Simple Contacts allows your patients to self report and self prescribe
Here is a scenario that plays out many times a day in thousands of eyecare providers’ offices around the country. A patient shows up wanting you to renew her contact lens prescription. She is doing fine with her current prescription, and after your exam she is out the door with her prescription in hand. Often it’s the same prescription she has had for the last several years along with may be brief office visit.
The reality is the patient may be starting to look at her annual visit as a burden-a seemingly unnecessary barrier preventing her from getting a renewed contact lens Rx. The reasons for such an attitude of disdain for annual eye care is multifactorial. However, failure to provide our patients with a trial of innovative technology is a major reason. If patients looked forward to upgrading their contact lenses as they did their cell phones, they just might look forward to coming in to see you.
With this pervasive sense of the annual exam as a burden, the climate is ripe for new technology to enter and disrupt the status quo.
Enter Simple Contacts,1 an iPhone app (with Android coming soon) that allows users in need of a contact lens prescription to “extend your contact lens prescription in just five minutes” without “the hassle of of an office visit. Yes!”
Simple Contacts’ business model consists of the customer answering a few “quick and easy” questions about his medical history to make sure he is eligible for remote prescription renewal. Then, while the customer wears his current contact lenses, the app records a short video of his eye to ensure there is no red eye. The customer checks his own visual acuity by standing 10 feet away from his device to read a simple acuity chart.
The customer then selects the lenses and number of boxes he needs and enters the exact prescription details of his current Rx off existing boxes. As soon as the company’s ophthalmologist approves the customer’s prescription renewal (usually within 24 hours, according to the company’s website) the lenses are shipped.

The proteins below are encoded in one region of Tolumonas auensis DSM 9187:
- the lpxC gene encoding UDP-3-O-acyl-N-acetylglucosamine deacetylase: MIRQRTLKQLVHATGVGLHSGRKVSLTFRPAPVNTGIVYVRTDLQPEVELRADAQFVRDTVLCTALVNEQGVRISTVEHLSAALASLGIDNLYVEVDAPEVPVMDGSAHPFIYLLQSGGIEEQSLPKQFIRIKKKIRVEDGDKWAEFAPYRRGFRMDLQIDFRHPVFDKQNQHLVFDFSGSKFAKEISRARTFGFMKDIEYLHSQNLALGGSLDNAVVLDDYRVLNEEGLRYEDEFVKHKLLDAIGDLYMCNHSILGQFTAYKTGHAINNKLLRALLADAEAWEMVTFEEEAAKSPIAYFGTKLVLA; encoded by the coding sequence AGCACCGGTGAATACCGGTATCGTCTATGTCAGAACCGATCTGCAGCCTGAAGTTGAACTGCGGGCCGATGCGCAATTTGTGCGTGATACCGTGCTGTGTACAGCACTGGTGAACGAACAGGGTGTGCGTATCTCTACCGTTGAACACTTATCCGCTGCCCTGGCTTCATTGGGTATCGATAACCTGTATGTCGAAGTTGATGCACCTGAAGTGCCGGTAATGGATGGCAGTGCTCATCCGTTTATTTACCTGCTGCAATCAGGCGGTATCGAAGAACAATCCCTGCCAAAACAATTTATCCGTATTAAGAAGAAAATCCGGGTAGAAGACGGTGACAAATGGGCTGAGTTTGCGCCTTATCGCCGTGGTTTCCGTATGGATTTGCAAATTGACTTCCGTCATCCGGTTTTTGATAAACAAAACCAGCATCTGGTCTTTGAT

I use “customer” instead of “patient” here because there is no direct communication between the customer and the doctor. Simple Contacts currently operates in nine states: California, Connecticut, Massachusetts, Michigan, New Jersey, New York, Illinois, Pennsylvania, and Rhode Island.
This seems like disruptive technology similar to Opternative. Have the ophthalmologists who are signing off on these prescriptions ever bothered to read the American Academy of Ophthalmology’s (AAO) Preferred Practice Pattern (PPP) regarding refractive errors?
The variation in practice guidelines between OMDs and ODs is often subtle, and upon review, the guidelines for contact lens patients does seem very similar. However, it does appear that despite an ophthalmologist being utilized to fulfill prescription requests, Simple Contacts are not following the AAO Preferred Practice Pattern regarding refractive errors.2
The AAO’s PPP lists 10 elements of a comprehensive eye exam. The Simple Contacts “exam” tests two of those elements, and that is being generous with one. Additionally, at no point is keratometry or corneal topography-staples in the contact lens fitting process-even considered. In addition, the eyelid, tear film or ocular surface is not evaluated for abnormalities that could be related to any of the 15 conditions described in the PPP. The prescribing ophthalmologist reviews only a quick video to “make sure there are no signs of redness.”
I recognize a good number of our patients consider trudging in for annual exam a hassle and often voice their displeasure at having to do so. This is a teachable moment. This is when we can explain just why we consider it important (and legally necessary) for them to come in for their annual exam: to perform those 10 elements of a comprehensive exam and to insure none of those 15 PPP conditions exist. Many times they do, even though the patient states she “sees fine and my eyes look fine.”
Self-reporting Simple Contacts consumers will miss these conditions, and no verification takes place. Disruptive technologies are here, and they are going to change the way we conduct business. But this particular business model does not allow for accepted standards of eye care, nor does it provide for the most critical component of an eye exam, the evaluation of the patient’s ocular health. And for that reason it has the potential to do the public harm.
With thanks to Dr. Ernie Bowling for his assistance with this month’s department.
1. Simple Contacts website. Available at: https://www.simplecontacts.com/. Accessed 7/8/2016.
2. American Academy of Ophthalmology Preferred Practice Patters Committee. Preferred Practice Guidelines. Refractive Errors and Refractive Surgery. San Francisco, CA: American academy of Ophthalmology, 2013. Available at: http://www.aao.org/preferred-practice-pattern/refractive-errors--surgery-ppp-2013. Accessed 7/8/2016.